I believe in general that the idea of justice is more closely met by a freely competitive market than by any deliberate allocation of income to some imagined ideal of the kind
Friedrich von Hayek died in Freiburg, Germany, aged 92, on 23 March, 1992 – a few months after the Soviet Union voted for its own dissolution.
The funeral was attended by around one hundred family members and invited guests. It was a overcast and windy day. Vaclav Klaus, the finance minister and future prime minister of the former communist Czech Republic arrived late.
Hayek, the recipient of the Nobel Prize, had lived a fascinating life during a tumultuous period of history. He remained convinced of the “spontaneous order” of the free market and that inequality was an inescapable feature of human existence.
From his deathbed he told a reporter: “I believe in general that the idea of justice is more closely met by a freely competitive market than by any deliberate allocation of income to some imagined ideal of the kind”.
The Right Circumstances
His life is evidence of what a single man can achieve in the right circumstances, and as fellow neoliberal Antony Fisher would have said, the embodiment of the fact that ideas have consequences. He was awarded the presidential Medal of Freedom by President George Bush Senior in 1991, for example, but had been too frail to attend in person.
In 1947, Hayek founded the Mont Pelerin Society (MPS), an international group of economists, historians and philosophers; he was convinced the MPS was crucial to the triumph of neoliberalism around the world.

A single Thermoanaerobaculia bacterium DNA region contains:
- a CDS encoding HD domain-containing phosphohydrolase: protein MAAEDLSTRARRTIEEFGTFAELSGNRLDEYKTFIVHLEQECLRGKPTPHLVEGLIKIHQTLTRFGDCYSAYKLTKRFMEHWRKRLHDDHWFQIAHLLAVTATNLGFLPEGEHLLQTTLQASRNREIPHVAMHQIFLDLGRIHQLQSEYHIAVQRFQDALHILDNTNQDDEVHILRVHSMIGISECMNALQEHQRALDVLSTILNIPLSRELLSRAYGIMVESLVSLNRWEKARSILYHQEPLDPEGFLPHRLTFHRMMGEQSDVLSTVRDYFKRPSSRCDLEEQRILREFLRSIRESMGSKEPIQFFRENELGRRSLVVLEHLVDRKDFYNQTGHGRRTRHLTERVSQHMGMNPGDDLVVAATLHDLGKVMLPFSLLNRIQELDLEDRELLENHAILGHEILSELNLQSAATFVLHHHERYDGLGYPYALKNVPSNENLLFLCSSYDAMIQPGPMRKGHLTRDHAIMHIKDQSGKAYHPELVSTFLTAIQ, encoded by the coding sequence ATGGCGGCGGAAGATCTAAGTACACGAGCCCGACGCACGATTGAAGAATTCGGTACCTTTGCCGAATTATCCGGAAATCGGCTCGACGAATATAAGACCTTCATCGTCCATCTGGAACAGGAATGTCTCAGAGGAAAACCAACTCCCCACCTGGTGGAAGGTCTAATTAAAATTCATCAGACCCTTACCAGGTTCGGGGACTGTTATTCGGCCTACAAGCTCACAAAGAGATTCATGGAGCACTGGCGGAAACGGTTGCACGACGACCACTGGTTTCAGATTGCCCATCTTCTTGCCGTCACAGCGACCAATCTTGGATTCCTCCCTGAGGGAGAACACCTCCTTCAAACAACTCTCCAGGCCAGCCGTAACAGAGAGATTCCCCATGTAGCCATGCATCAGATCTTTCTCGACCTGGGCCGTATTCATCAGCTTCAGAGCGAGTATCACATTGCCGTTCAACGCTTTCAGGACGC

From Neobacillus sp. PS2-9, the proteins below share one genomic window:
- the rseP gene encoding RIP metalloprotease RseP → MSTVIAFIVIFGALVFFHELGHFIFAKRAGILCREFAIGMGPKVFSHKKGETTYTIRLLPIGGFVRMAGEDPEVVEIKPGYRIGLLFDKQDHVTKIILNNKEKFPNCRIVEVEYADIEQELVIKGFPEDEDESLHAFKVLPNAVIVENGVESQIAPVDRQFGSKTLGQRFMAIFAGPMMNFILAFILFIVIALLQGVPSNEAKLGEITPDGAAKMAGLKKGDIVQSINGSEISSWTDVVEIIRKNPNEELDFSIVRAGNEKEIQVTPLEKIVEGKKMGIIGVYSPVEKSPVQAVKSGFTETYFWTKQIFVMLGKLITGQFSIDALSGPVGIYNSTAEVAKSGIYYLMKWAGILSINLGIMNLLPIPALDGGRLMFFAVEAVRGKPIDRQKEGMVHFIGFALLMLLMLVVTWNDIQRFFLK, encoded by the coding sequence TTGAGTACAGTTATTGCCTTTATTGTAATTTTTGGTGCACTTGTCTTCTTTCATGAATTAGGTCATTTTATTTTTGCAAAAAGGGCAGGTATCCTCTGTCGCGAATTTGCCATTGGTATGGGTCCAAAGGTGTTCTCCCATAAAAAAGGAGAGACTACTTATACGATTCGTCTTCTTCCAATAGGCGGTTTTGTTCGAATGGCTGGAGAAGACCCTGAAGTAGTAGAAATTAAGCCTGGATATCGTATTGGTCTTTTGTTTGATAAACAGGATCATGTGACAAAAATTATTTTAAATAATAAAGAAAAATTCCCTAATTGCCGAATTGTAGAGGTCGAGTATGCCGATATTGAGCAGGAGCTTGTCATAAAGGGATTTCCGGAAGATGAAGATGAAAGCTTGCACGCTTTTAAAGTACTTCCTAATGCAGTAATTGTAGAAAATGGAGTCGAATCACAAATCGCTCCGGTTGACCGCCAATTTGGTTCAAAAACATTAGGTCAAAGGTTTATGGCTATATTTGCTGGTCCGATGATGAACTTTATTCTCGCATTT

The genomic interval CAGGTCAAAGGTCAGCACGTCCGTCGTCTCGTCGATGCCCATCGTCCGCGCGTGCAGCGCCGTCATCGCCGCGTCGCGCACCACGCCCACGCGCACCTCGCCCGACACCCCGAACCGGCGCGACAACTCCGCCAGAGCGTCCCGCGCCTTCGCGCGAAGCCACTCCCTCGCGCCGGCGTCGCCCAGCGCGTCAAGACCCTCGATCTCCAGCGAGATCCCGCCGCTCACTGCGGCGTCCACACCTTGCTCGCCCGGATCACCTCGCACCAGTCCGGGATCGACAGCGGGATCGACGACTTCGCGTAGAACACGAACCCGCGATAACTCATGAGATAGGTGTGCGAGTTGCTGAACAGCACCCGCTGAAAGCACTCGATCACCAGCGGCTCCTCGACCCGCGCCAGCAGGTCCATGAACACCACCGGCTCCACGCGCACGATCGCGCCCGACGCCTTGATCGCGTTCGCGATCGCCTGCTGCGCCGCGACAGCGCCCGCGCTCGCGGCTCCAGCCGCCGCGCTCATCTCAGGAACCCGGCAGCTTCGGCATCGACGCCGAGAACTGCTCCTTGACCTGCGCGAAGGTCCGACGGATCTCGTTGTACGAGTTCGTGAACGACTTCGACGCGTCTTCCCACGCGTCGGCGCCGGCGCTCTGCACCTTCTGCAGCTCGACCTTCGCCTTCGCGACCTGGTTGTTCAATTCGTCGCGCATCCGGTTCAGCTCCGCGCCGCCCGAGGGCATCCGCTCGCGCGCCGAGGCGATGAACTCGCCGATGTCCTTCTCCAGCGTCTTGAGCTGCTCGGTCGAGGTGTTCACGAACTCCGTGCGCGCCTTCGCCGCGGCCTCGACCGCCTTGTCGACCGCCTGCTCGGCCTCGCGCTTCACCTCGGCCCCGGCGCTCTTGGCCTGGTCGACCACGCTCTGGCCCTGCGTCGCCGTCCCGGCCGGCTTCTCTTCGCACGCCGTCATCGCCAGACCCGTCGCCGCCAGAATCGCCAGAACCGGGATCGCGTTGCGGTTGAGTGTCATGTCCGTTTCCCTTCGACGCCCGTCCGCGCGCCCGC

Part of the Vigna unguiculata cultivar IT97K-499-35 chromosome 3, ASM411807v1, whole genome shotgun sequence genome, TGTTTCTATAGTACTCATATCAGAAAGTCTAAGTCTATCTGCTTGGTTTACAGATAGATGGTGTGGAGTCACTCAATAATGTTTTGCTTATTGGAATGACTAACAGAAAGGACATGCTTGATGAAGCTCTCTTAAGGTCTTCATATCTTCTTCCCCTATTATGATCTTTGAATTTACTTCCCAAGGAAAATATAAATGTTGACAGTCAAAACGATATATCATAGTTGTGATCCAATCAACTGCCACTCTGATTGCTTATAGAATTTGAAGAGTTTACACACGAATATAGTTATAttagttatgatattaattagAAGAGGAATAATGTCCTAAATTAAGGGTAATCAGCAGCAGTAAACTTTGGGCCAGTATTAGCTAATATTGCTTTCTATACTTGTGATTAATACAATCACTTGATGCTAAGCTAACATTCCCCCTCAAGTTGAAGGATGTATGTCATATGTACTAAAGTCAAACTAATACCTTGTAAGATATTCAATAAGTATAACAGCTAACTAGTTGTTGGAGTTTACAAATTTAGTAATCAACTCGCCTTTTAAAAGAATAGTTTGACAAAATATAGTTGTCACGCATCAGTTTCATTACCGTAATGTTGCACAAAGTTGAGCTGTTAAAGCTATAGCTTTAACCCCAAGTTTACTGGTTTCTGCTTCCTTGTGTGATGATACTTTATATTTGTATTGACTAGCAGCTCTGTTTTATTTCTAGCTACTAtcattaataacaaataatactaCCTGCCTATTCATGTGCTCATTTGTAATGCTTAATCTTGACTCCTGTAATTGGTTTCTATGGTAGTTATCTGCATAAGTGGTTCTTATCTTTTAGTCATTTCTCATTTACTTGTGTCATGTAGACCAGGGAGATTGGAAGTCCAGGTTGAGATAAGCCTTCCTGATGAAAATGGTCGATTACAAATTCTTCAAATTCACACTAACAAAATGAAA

However, as his biographer Alan Ebenstein would note: “Hayek was virtually forgotten in England during the 1950s and '60s. The London-based Institute of Economic Affairs [IEA]…became almost the only organisation that continued to promote him and his work in the country during this period.”
In the United States, Hayek would also be directly involved with the Foundation for Economic Education (FEE), the American Enterprise Institute, the Heritage Foundation and Cato Institute.
These think tanks, each tied to the Koch family’s fossil fortune, would each play a role in the rise of climate denial during the 1980s and ‘90s.
Not For All Men
Hayek's free market philosophy did not mean total freedom for all men though.
He was, during his life, a keen supporter of General Augusto Pinochet, whose death squads tortured and murdered thousands of citizens following the overthrow of the democratically elected government of Salvador Allende in Chile during a military coup in 1973.
“Don't confuse totalitarianism with authoritarianism,” Hayek said of Pinochet. “I don't know of any totalitarian governments in Latin America.
"The only one was Chile under Allende. Chile is now a great success. The world shall come to regard the recovery of Chile as one of the great economic miracles of our time.”
Communism, therefore, was not despised because of the violence of revolution but instead because it posed a real threat to the private property of the wealthy.
Hayek believed that only people who were over the age of 45 should be allowed to vote, and that people receiving benefits should have the right withdrawn.
However, Hayek also considered himself an environmentalist: he supported the World Wildlife Fund and the National Trust in the UK.
He had argued that it is “often impossible to confine the effects of what one does to one's own land to this particular piece; and hence arises those 'neighbourhood effects' which will not be taken into account so long as the owner has to consider only the effects on his property. Hence also the problems which arise with respect to the pollution of air or water and the like.”
This statement should light the way for those who now claim to carry his flame.
Brendan Montague is editor of The Ecologist, founder of Request Initiative and co-author of Impact of Market Forces on Addictive Substances and Behaviours: The web of influence of addictive industries (Oxford University Press). He tweets at @EcoMontague. This article first appeared at Desmog.uk.